Democratic Schools Superintendent Glenda Ritz submitted Indiana's request for a new waiver from the No Child Left Behind requirements on Monday in the hopes that the state can avoid losing control of how some of its federal education money is spent.
The filing beat a deadline set by U.S. Department of Education officials for the state to submit a new waiver that addresses concerns raised by federal monitors. At stake is control over a portion of the more than $200 million in federal "Title I" education funding that Indiana receives each year.
Staff from the Ritz administration, Gov. Mike Pence's education and jobs agency, the General Assembly and the U.S. Department of Education worked intensely over the past two months to craft the new application.
"Because of their work, I believe that Hoosier schools will have much needed flexibility over how they use some of their federal funding. Most importantly, this flexibility will improve education for our students," Ritz said in a statement.
Federal officials told Ritz in April that problems with the state's monitoring of low-performing schools had placed the state's waiver in jeopardy. They also expressed concerns about the state's teacher and principal evaluation system, which yielded surprisingly few poor reviews earlier this year and raised doubts among conservative education advocates who sought the changes.
Ritz staff members said they were promised a response by the end of July, but did not say if that is a hard and fast deadline. The federal review of the state was completed last August and Ritz's staff said they were promised a response in the fall, but did not receive the state's review until many months later.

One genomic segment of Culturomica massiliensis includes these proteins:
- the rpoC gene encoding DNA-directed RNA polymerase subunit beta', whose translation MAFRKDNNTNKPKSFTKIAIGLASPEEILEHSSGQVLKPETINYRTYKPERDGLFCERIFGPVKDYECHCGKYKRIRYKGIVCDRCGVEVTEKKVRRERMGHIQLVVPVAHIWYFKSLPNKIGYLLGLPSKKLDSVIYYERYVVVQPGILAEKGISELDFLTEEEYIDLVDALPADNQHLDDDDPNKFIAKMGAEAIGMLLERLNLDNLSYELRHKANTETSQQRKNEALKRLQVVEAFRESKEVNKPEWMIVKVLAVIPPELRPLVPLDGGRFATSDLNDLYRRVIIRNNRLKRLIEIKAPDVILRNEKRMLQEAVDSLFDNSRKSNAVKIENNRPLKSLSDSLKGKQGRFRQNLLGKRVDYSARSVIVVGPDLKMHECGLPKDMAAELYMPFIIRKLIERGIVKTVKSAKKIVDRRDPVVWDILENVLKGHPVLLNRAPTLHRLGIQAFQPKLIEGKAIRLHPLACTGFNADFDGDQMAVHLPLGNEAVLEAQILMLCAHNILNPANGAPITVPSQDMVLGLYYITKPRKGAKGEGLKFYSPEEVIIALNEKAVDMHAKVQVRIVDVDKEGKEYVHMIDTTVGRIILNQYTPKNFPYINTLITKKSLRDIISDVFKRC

The decision came shortly after Indiana became the first state to exit the national Common Core education standards, but federal officials said they were fine with the alternative education standards the state developed.
As a part of the negotiations over the new waiver, federal officials said that this fall the state would have to begin using a new statewide standardized test, written to the education rules replacing the Common Core standards. A new, second test will be used in the following school year, crafted more closely to the state's new standards.
The crafting of the state's new waiver also ended a period of relative calm at the State Board of Education, which has been home to the most visible political battles between supporters of Ritz and supporters of the education changes pushed by former Republican Schools Superintendent Tony Bennett.
Tensions were high at a special meeting last week that was called to review the state's waiver request. Ritz who chairs the board, scrapped with Republican board members Brad Oliver and Dan Elsener over whether she had been open enough with the board.
The partisan squabbling does not appear to be reaching levels like last year, however. Ritz's failed lawsuit accusing the state's board members of violating the state's public access laws spurred U.S. Education Secretary Arne Duncan to quip on the "dysfunction" from the state's education leaders.
Meanwhile, Democratic elections lawyer Bill Groth refiled the suit in Marion County last December. The case is still pending.